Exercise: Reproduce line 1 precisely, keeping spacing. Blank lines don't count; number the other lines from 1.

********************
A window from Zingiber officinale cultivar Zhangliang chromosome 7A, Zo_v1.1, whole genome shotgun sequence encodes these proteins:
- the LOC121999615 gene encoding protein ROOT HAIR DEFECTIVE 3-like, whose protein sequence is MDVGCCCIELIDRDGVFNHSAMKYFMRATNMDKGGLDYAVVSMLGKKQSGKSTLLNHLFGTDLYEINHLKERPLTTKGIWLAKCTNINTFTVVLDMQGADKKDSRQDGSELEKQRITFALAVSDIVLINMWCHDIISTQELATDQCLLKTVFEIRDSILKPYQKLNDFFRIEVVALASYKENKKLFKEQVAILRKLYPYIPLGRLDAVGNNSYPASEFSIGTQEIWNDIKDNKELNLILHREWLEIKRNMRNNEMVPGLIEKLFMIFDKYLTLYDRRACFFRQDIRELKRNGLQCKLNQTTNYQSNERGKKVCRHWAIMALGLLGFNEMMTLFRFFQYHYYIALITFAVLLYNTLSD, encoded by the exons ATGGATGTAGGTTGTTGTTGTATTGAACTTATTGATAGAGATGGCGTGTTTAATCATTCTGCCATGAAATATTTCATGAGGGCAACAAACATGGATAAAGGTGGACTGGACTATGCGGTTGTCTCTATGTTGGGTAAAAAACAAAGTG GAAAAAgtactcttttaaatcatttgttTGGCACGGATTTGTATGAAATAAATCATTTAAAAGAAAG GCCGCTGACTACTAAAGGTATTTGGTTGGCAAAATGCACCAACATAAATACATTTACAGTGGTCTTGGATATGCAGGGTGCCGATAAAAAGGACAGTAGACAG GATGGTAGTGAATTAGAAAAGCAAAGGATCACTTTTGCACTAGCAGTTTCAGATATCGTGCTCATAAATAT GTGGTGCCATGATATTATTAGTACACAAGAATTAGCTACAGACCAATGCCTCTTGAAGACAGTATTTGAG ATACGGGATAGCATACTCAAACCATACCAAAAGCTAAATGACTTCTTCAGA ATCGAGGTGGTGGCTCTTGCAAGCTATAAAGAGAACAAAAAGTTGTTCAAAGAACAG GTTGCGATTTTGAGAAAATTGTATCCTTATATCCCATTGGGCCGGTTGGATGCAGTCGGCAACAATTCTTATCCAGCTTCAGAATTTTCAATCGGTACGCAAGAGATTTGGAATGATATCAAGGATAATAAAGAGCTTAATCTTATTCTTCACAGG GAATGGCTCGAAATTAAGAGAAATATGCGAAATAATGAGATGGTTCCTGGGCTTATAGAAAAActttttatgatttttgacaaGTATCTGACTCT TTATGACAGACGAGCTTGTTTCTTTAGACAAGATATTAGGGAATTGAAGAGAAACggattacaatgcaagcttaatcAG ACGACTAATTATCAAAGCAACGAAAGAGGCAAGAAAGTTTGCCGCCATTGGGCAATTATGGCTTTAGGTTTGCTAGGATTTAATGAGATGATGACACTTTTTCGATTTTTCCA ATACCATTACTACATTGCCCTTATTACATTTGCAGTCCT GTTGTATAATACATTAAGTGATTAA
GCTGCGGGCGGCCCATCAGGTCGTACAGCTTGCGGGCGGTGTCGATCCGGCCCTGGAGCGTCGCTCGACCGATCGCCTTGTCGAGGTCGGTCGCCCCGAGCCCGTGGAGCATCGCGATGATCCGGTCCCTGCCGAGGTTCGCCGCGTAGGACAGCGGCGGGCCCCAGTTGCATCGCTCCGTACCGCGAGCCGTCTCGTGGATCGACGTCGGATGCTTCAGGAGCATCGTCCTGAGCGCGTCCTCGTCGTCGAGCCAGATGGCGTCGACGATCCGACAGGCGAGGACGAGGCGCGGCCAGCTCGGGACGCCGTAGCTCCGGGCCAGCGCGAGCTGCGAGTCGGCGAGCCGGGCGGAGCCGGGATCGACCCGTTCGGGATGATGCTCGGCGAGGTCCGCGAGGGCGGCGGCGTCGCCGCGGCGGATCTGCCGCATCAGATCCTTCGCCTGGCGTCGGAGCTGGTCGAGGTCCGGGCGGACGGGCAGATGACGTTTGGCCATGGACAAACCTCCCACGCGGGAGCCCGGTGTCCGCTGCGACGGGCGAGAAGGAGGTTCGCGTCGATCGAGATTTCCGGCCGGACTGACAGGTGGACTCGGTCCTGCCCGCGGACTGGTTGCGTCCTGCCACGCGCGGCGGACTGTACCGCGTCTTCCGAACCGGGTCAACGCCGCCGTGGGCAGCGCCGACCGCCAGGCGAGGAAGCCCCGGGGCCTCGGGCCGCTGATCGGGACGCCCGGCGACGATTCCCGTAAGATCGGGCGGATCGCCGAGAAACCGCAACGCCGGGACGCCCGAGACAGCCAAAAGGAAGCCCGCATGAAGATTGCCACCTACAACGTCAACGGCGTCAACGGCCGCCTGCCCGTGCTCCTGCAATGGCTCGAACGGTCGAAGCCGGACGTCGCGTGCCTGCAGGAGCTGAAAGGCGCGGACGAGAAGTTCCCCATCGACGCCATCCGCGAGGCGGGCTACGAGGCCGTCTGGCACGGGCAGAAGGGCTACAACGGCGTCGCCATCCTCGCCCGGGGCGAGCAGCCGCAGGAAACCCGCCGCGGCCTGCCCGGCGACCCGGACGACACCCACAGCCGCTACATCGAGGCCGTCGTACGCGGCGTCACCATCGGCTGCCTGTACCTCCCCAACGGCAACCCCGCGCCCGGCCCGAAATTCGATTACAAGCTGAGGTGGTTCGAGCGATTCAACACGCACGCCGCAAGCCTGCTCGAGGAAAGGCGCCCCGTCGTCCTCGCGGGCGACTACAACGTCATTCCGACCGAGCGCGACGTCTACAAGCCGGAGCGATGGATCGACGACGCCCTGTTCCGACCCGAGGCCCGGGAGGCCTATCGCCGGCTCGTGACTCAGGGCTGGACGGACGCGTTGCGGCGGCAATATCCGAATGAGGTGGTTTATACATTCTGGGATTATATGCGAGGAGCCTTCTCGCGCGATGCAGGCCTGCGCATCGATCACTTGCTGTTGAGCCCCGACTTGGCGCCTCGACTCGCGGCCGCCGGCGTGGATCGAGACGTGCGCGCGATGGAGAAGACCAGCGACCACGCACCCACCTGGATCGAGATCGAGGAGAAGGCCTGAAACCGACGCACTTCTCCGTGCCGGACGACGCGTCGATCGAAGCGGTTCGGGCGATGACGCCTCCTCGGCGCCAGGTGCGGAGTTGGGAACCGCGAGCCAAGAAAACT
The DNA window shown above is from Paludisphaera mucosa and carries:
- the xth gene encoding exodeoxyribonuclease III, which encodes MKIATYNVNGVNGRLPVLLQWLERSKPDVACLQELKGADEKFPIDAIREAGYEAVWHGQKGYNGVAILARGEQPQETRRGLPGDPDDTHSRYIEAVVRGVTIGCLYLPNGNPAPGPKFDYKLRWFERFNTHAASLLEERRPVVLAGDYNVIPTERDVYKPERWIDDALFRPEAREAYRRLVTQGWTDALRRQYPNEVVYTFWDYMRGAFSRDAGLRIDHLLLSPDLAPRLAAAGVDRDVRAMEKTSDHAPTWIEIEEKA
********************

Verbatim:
A window from Zingiber officinale cultivar Zhangliang chromosome 7A, Zo_v1.1, whole genome shotgun sequence encodes these proteins: